Still, it would be a heavy lift to win a general election while under indictment or on trial for crimes that more than 6 in 10 voters currently consider disqualifying.
Winning the Republican nomination, however, would probably be much easier, according to the poll. Right now, roughly half of potential GOP primary voters would rather see Trump as their nominee (52%) than “someone else” (36%). The former president’s lead over his strongest rival, Florida Gov. Ron DeSantis, has increased to nearly 30 points over the last few months — even as (or perhaps because) Trump’s legal jeopardy has grown.
At the same time, Trump is even more dominant in hypothetical head-to-head matchups against other declared, likely or potential GOP candidates, leading South Carolina Gov. Tim Scott, 69% to 18%; former United Nations Ambassador Nikki Haley, 70% to 18%; former Vice President Mike Pence, 73% to 16%; former New Jersey Gov. Chris Christie, 77% to 10%; and Virginia Gov. Glenn Youngkin, 72% to 10%.
Could a 'serious' criminal indictment or conviction change this dynamic?
It’s a long shot. A plurality of potential GOP primary voters (46%) already say that Trump should be allowed to serve again even if he’s convicted of something they consider a serious crime. Against a divided field, that’s probably enough support to win him the nomination. (Trump earned about 45% of the primary vote in 2016.)
On the flip side, only 37% of potential GOP primary voters say Trump should not be allowed to serve again if convicted of a serious crime. That sounds like a substantial minority — but in reality, it includes just 19% of those who currently back Trump against the full GOP field and just 20% of those who support Trump in a hypothetical one-on-one matchup with DeSantis.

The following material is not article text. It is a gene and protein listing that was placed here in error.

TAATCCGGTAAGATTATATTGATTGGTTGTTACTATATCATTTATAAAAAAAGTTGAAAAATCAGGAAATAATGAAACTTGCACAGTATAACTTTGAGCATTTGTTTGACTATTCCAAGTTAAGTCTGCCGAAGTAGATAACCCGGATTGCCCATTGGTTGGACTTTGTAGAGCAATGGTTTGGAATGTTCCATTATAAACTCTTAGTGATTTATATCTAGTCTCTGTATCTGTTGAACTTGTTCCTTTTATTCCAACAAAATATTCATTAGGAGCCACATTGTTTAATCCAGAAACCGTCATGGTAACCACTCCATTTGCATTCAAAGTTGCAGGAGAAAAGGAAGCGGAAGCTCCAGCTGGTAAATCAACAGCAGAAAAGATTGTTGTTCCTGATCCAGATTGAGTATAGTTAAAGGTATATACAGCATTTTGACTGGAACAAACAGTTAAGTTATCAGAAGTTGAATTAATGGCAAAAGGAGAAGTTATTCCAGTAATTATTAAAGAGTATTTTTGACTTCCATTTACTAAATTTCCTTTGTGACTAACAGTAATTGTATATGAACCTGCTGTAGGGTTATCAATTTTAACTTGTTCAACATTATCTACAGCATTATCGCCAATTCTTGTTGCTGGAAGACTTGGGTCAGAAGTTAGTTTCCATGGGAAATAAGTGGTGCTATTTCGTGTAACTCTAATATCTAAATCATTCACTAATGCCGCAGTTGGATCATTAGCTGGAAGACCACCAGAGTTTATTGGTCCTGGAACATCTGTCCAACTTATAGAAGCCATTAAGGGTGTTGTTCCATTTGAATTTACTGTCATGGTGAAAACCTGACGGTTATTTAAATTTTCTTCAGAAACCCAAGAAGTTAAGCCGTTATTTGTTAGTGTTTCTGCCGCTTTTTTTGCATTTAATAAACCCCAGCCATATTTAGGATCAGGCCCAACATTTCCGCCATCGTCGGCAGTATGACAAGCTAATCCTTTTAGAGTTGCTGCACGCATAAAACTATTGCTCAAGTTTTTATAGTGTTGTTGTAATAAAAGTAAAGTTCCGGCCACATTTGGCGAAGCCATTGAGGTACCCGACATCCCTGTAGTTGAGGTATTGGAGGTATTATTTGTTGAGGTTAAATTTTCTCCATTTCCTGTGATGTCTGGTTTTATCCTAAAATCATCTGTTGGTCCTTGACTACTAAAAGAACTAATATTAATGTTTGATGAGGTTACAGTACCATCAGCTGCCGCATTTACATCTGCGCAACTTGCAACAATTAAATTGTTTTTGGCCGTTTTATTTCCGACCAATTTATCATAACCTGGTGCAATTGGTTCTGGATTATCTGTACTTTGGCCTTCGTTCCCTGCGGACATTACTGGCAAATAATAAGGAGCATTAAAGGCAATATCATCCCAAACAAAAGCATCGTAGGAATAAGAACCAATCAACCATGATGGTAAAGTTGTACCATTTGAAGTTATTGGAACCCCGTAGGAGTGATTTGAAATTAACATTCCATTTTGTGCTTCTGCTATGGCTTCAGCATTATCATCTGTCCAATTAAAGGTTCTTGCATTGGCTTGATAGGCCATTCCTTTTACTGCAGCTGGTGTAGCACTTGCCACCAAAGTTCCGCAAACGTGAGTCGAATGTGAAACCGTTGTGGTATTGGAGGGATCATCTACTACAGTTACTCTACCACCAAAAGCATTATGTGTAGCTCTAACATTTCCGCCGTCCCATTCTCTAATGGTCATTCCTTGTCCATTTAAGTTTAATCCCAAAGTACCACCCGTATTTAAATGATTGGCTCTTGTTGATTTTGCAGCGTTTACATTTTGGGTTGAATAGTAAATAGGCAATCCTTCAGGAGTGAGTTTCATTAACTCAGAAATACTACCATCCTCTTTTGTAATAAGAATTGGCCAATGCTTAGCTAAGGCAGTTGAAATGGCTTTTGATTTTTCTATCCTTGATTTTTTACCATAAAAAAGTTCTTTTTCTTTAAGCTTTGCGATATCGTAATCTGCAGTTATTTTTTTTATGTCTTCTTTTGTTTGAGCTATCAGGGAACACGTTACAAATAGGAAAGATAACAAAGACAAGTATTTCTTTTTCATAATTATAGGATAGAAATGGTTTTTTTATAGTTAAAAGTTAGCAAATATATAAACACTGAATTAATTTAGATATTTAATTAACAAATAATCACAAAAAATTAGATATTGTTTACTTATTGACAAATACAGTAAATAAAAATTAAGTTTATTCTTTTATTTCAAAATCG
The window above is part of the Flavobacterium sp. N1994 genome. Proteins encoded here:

In other words, Trump might still lead even if he lost all the potential GOP primary voters who now support him but also say serious crimes would be disqualifying.
Making matters worse for DeSantis & Co. is that Trump almost certainly wouldn’t lose all those voters. Why? Because only about 10% to 12% of them believe that the potential charges against Trump — attempting to obstruct the certification of a presidential election, for instance, or taking highly classified documents from the White House and obstructing efforts to retrieve them — actually constitute the sort of serious crimes they would consider disqualifying.
The Yahoo News survey was conducted by YouGov using a nationally representative sample of 1,520 U.S. adults interviewed online from May 25 to 30, 2023. The sample was weighted according to gender, age, race, education, 2020 election turnout and presidential vote, baseline party identification and current voter registration status. Demographic weighting targets come from the 2019 American Community Survey. Baseline party identification is the respondent’s most recent answer given prior to March 15, 2022, and is weighted to the estimated distribution at that time (32% Democratic, 27% Republican). Respondents were selected from YouGov’s opt-in panel to be representative of all U.S. adults. The margin of error is approximately 2.7%.